Exclusive: Campaigners criticise ‘revolving door’ as Serco appoints top ex civil servant

And a health minister is a former Serco lobbyist.

Campaigners have criticised outsourcing company Serco for appointing a former senior civil servant to its board of directors.

We Own It said that Sue Owen’s appointment was “staggering” when Serco have failed to deliver a functioning track and trace system.

Owen was the top civil servant at the Department for Culture, Media and Sport from 2013 to 2019. Before that, she was a senior figure at the Department for Work and Pensions.

Commenting on her appointment as a non-executive director, Serco’s chairman Sir Roy Gardner said Owen had “deep experience of government, and of government policy”. In the last financial year, Serco paid its non-executive directors about £70,000.

Serco specialises in proving services which used to be done by the public sector. Its UK contracts include running the Caledonian Sleeper train line, providing housing for asylum seekers, running detention centres and handling the catering at hospitals.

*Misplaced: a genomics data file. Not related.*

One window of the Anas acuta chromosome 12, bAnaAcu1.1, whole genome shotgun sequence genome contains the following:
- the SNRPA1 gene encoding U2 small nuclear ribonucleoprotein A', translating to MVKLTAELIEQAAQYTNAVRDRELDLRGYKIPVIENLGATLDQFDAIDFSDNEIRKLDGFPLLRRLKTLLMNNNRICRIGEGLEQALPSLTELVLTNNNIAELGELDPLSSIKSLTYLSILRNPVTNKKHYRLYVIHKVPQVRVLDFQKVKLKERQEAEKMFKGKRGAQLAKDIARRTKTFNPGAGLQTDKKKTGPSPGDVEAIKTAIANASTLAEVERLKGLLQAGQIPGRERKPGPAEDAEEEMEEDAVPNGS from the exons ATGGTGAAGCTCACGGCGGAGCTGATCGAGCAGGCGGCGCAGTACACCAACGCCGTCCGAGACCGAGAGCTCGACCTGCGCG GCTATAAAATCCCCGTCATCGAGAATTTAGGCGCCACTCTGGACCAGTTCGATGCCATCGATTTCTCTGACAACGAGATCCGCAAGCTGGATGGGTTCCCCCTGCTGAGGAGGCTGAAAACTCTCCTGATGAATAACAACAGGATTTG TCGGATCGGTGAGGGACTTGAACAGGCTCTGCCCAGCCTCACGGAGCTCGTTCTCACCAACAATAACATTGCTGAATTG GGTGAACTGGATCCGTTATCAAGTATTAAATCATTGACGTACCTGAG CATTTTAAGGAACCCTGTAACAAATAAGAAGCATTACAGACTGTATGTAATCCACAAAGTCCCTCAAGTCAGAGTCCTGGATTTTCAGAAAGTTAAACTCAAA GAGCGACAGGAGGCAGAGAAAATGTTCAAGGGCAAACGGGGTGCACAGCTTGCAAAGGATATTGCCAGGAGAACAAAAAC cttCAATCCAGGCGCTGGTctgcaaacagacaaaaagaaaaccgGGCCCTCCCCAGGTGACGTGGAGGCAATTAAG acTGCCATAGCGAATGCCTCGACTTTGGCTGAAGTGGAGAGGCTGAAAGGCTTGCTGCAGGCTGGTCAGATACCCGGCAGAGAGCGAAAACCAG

Most controversially, it has been put in charge of the UK’s coronavirus test-and-trace system. This is widely considered to have been a failure, reaching just over half of those who sharing a home with a coronavirus patient.

Pascale Robinson, campaigns officer at We Own It said: “Serco are right now under serious fire for their catastrophic failure to deliver a functioning track and trace system. And rightly so – the government has wasted millions of pounds on this company notorious for its role in disaster outsourcing.

“To see that at a time like this senior civil servants are taking board-level roles in Serco is staggering. The revolving door between senior government figures and outsourcing giants is clear and apparent here. And this works the other way too. Serco’s former head of public affairs Edward Argar now sits at the heart of government as a Health Minister – in the very department handing out juicy contracts to his former employer.”

“It’s high time this revolving door was ended, and its high time companies like Serco were kept well away from our public services. Right now, we need to kick Serco out of the track and trace system when its contract expires on August 23, and fund local public health teams to run it instead.”

Serco’s chief executive Rupert Soames is also well-connected in politics. His grandfather was Winston Churchill and his father and brother were also Tory MPs.

Soames has defended its test-and-trace record, saying many people they contact can’t remember all of their contacts immediately.

Joe Lo is a co-editor of Left Foot Forward

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